After leaving the nest, young Turkey Vultures stay in the area and continue to be fed by their parents for one to three weeks. After that time, they join communal roosts of other vultures and don’t spend any more time with their parents, not even during migration.
Within its range, the Turkey Vulture seems to occur in just about every habitat possible. From southern Canada to the entire USA and further south, soaring individuals can be seen over towns, wetlands, forests, and other habitats.
In fall, millions of Turkey Vultures that breed in the northern, central, and western United States migrate to South America, and then return north again in spring. During migration, in southern Texas, Mexico, and Central America, huge numbers can be seen flying from one end of the horizon to the other.
This bird species is common, easy to see, and is not endangered. In the first half of the 20th century, sadly, the Turkey Vulture was believed to pose a threat to livestock and was therefore persecuted as a pest in Texas and some other places.
Fortunately, this persecution has largely stopped and although a number of birds still die from collisions with cars and power lines, and are injured and die in leg-hold traps put out for mammals, the population of the Turkey Vulture still seems to be large and stable.
- The Turkey Vulture, condors, and other vultures in the Americas are placed in their own avian family and not with the vultures of Europe, Africa, and Asia. Those big scavenging birds are much more closely related to hawks, and eagles.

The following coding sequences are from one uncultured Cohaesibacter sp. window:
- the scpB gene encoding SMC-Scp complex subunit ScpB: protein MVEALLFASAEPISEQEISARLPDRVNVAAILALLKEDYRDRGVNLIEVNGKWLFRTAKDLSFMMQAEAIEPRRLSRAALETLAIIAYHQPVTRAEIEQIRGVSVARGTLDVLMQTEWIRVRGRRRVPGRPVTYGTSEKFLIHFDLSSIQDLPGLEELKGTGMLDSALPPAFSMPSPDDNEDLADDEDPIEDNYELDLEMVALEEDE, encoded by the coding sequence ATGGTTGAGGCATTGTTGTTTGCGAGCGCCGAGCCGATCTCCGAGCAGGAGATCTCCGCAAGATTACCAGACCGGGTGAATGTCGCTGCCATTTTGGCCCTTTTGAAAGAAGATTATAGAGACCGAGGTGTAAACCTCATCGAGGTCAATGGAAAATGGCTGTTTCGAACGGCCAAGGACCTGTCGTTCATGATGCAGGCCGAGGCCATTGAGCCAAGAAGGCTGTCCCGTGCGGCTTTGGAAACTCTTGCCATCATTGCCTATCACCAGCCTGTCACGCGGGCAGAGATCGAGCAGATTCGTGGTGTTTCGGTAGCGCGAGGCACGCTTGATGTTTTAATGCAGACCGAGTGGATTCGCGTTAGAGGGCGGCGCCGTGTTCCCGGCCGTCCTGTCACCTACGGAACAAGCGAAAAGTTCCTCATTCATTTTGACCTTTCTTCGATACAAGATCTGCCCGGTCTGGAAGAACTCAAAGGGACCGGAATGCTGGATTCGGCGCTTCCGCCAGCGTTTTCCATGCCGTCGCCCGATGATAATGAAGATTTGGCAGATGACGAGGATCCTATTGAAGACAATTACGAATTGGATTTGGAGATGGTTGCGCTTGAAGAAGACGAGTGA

- To detect leaks in pipelines, the pipes of natural-gas companies carry an odor that attracts Turkey Vultures. If a leak occurs, thanks to their amazing sense of smell, Turkey Vultures quickly gather and indicate where the leak is happening.
- Both sexes of this species have two incubation patches, one on either side of the lower breast.
- Turkey Vultures can be a hazard for airplanes, especially military training flights, because they are big and fly at similar altitudes as military planes. From 1989 to 1992, collisions between this species and aircrafts resulted in two deaths and losses of 21.6 million dollars.
- Vultures are often considered to be bad omens, but in reality, they are just like other birds.
The Turkey Vulture is a distinctive species with soaring flight that makes it easy to watch for extended periods of time. However, there are a few species that look similar.
The Zone-tailed Hawk of the American southwest looks very much like a Turkey Vulture in flight. This is no coincidence because the hawk mimics the vulture and often flies with groups of vultures to sneak up on and catch small mammals and birds.
To separate it from the Turkey Vulture, look for white in the tail and a more rounded, hawk-shaped head.
The Black Vulture is similar to and often flies with the Turkey Vulture but the Black Vulture has broader wings with a prominent whitish patch at the base of the primaries, a black head, and a shorter tail.
They also hold their wings flatter than the Turkey Vulture does.
Immature Bald Eagles are also occasionally confused with Turkey Vultures.
They are larger with a much bigger head, hold their wings flatter, and usually have some white mottling in their plumage.
Frequently Asked Questions
Are Turkey Vultures harmful?
Turkey Vultures are not harmful. Turkey Vultures are beneficial birds that remove large amounts of carrion from the countryside.
What is the difference between a vulture and a Turkey Vulture?
The Turkey Vulture is a type of vulture with a red head and long wings usually held slightly above the body in a shallow “V”.
What does it mean when you see Turkey Vultures?
Seeing a Turkey Vulture can be a reminder to let go and allow life to bring you where you need to be. This species can also remind us of the benefits of being adaptable, patient, and innovative.
Do Turkey Vultures eat live animals?
Rarely, Turkey Vultures will eat small, live animals. This usually happens in situations where the animals are near death or helpless.